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Primary rental car coverage credit cards: A list and pitfalls

by on Wed January 7, 2015 • 13 Comments


Most credit cards offer some collision damage coverage when you rent a car, but most offer what’s known as ‘secondary’ coverage.

That means if you have damage you’ll need to file a claim with your own auto insurance policy first, which might lead to higher rates on your own policy.

However over the last few years several cards have started to offer primary coverage, which is an improvement.

With primary coverage you don’t have to file a claim with your own insurance provider, saving you the hassle and risk of policy rate hikes.

Below is a list of cards currently accepting applications that generally offer primary coverage. Most card companies don’t actively market this feature, so make sure you call the number on the back of your card to double check the coverage is primary before relying on it for a rental.

With Annual Fees

For Business Rentals

Other pitfalls to be aware of

For rentals outside the U.S. and Canada, any credit card coverage is considered primary. That’s because U.S. auto insurance policies don’t cover incidents that happen outside the U.S. and Canada, unless you get a special rider, and those are usually only available for travel to Mexico with your own vehicle. So there’s no extra benefit to using a card with primary coverage for most international rentals.

If you use a business credit card for a personal rental, it’s possible you won’t be covered. Business credit card coverage is designed for rentals that are primarily for business use, rather than your own vacation. And some companies may ask for proof that your trip was business in nature before accepting a claim.

Credit card coverage only handles damage to the vehicle you rent. Damage to other vehicles or property is handled by personal liability coverage, which is not offered by credit cards.


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13 thoughts on Primary rental car coverage credit cards: A list and pitfalls

  1. jediwho

    So, what happens if one is at fault? The damage to the rental car is covered by the credit card but the insurance company gets involved for the other car(s)?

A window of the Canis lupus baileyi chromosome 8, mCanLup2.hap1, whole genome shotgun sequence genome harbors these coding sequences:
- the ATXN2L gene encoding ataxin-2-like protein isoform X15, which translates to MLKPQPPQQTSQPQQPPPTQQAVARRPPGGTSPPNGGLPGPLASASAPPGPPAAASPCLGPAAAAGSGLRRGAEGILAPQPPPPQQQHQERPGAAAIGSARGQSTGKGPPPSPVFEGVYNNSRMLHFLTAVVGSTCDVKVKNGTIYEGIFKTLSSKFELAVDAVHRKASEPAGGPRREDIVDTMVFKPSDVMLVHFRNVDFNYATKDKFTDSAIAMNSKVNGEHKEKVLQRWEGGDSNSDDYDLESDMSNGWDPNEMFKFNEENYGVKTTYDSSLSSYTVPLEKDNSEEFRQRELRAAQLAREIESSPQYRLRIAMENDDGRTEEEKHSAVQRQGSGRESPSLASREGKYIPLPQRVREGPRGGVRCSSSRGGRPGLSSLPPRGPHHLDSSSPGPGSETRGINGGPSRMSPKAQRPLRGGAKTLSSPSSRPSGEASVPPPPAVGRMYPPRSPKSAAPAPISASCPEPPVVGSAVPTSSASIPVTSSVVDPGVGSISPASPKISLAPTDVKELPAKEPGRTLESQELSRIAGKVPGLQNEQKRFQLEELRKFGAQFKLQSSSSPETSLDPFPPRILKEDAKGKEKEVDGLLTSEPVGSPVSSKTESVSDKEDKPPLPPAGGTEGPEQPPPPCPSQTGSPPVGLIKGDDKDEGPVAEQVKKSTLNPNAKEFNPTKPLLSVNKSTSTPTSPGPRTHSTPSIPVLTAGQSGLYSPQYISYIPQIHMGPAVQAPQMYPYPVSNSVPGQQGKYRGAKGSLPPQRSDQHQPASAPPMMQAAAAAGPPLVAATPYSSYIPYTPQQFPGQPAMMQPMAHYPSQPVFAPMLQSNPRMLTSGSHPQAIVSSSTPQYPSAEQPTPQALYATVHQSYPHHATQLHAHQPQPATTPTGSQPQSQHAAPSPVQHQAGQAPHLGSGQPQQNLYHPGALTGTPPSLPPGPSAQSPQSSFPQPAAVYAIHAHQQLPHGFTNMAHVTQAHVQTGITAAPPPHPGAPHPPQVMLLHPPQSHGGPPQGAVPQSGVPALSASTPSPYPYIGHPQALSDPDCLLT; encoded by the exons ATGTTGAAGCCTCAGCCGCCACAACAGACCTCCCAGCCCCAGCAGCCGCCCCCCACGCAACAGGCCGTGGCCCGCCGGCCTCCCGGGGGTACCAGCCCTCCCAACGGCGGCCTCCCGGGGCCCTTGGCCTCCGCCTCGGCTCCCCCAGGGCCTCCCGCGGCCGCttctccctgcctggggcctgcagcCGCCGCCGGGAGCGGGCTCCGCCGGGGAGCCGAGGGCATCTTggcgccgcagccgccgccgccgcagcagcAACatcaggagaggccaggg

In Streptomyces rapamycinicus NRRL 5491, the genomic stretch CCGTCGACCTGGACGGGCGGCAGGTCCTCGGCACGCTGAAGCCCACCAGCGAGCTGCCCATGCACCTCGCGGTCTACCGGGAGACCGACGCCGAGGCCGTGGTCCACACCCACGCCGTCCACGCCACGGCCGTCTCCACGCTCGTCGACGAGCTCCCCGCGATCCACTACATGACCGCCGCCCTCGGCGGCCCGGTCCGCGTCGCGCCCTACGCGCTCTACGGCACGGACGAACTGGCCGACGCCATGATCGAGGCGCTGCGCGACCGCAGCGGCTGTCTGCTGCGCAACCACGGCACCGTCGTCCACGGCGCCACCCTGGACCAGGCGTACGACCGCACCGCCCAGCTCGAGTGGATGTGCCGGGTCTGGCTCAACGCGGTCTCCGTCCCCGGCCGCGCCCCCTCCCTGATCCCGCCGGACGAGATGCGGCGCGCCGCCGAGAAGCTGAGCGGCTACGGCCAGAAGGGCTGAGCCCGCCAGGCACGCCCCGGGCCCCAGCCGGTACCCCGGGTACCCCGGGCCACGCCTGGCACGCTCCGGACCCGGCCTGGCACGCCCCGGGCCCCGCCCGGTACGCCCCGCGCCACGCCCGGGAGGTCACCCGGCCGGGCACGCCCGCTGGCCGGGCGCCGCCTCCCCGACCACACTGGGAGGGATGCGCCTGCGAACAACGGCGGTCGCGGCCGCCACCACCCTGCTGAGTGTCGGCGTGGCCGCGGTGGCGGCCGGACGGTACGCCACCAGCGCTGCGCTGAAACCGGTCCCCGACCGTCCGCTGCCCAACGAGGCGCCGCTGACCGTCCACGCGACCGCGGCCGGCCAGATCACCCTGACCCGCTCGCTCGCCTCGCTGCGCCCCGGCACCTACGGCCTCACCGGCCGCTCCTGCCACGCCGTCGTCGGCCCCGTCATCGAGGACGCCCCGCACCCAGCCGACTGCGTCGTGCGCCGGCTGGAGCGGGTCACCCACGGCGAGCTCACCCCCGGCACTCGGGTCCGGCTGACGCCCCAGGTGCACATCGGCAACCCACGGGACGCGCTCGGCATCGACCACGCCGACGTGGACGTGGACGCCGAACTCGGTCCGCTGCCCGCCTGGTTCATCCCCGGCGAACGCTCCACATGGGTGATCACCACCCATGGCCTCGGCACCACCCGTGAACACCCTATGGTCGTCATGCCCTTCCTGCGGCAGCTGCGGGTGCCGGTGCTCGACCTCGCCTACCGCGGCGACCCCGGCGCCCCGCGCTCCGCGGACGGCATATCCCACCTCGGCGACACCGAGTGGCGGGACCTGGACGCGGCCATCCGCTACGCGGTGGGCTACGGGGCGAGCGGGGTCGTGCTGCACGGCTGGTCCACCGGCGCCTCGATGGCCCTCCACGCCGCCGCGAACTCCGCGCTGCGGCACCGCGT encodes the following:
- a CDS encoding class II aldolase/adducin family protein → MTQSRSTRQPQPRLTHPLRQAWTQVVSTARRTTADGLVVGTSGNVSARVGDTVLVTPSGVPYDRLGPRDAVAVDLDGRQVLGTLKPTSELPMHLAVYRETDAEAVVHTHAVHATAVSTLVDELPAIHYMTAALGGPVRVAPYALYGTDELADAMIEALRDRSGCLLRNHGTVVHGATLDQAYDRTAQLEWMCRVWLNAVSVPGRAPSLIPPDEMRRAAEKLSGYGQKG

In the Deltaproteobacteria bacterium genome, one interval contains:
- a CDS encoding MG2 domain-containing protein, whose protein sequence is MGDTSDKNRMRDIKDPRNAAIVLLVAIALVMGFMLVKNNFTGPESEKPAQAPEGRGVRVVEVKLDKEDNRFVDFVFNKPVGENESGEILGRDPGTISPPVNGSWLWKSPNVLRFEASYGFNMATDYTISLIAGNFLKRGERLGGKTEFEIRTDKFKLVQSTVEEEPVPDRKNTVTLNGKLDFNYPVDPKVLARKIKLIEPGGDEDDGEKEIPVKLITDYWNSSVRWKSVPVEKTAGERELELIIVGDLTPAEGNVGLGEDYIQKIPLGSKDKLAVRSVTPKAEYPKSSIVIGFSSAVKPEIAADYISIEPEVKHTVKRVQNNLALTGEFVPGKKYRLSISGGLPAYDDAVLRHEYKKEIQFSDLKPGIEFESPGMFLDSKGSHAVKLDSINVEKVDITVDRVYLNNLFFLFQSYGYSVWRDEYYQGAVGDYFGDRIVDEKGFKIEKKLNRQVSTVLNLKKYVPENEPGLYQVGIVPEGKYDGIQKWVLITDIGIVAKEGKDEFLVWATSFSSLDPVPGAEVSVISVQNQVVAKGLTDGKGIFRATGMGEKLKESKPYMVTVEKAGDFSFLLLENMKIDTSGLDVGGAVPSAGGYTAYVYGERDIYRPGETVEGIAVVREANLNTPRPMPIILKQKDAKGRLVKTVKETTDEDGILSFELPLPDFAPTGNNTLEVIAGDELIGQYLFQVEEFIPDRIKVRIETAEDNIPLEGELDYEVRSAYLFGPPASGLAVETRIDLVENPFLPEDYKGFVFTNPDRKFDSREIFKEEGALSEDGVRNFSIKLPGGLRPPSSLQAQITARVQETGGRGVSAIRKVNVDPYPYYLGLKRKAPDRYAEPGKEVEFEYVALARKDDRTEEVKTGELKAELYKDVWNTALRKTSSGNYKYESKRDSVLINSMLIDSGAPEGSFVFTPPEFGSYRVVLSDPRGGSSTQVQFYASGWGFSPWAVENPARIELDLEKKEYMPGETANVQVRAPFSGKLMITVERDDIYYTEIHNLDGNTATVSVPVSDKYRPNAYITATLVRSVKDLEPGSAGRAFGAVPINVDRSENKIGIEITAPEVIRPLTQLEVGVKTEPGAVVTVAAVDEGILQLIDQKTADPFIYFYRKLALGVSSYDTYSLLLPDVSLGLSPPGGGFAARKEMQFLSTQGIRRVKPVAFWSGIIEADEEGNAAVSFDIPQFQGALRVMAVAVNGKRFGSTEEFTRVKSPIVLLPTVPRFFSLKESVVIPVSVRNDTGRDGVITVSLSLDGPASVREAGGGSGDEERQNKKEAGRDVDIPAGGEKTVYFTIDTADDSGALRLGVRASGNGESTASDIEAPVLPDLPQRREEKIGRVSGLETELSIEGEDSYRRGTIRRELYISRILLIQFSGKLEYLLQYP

@jediwho – Your rental car itself is covered for collision damage. Damage to other cars or property is not covered by credit card coverage. That’s handled by liability coverage, which might be your own auto insurance, or coverage you purchase from the rental car company, or that might sometimes be included in your rental.

  2. Karthik

    I have a citi Preferred card. It says it has a rental coverage. I do not have any other auto insurance. So in this case, the secondary coverage will become my primary, correct?

  3. GARY

    Does the Chaise Sapphire card rental car coverage cover both the cardholder and additional driver on rental contract?

    Also I see that some limit the coverage to 15 consecutive days. Is that on the Sapphire card also. If so if you return the car and start a new contract would it extent those 15 days?


      @Gary – Yes, if the additional driver is listed on the contract and you are also on the contract then both are covered when operating.

      As for duration, we’ve seen longer than that, but best to call the number on the back of your card to get the exact duration for your account.


      @Deena – No deductible – though with secondary coverage you may have to first pay the deductible on your own insurance, then try to get that reimbursed with the CDW coverage.

  4. Bruce steadman

    I am traveling to New Zealand in a few days and want to rent a car with my United Explorers Mileage Plus. I believe it includes “Primary coverage”…but not liability. Should i decline collision and buy liability???? Please advise!!! Any and all info will be greatly appreciated

    1. James Powell

      Be careful about NZ (and maybe Australia…) really check to make sure they’re not countries where the benefits are excluded… NZ is on some companies as is Ireland one or two other places. Not sure why.


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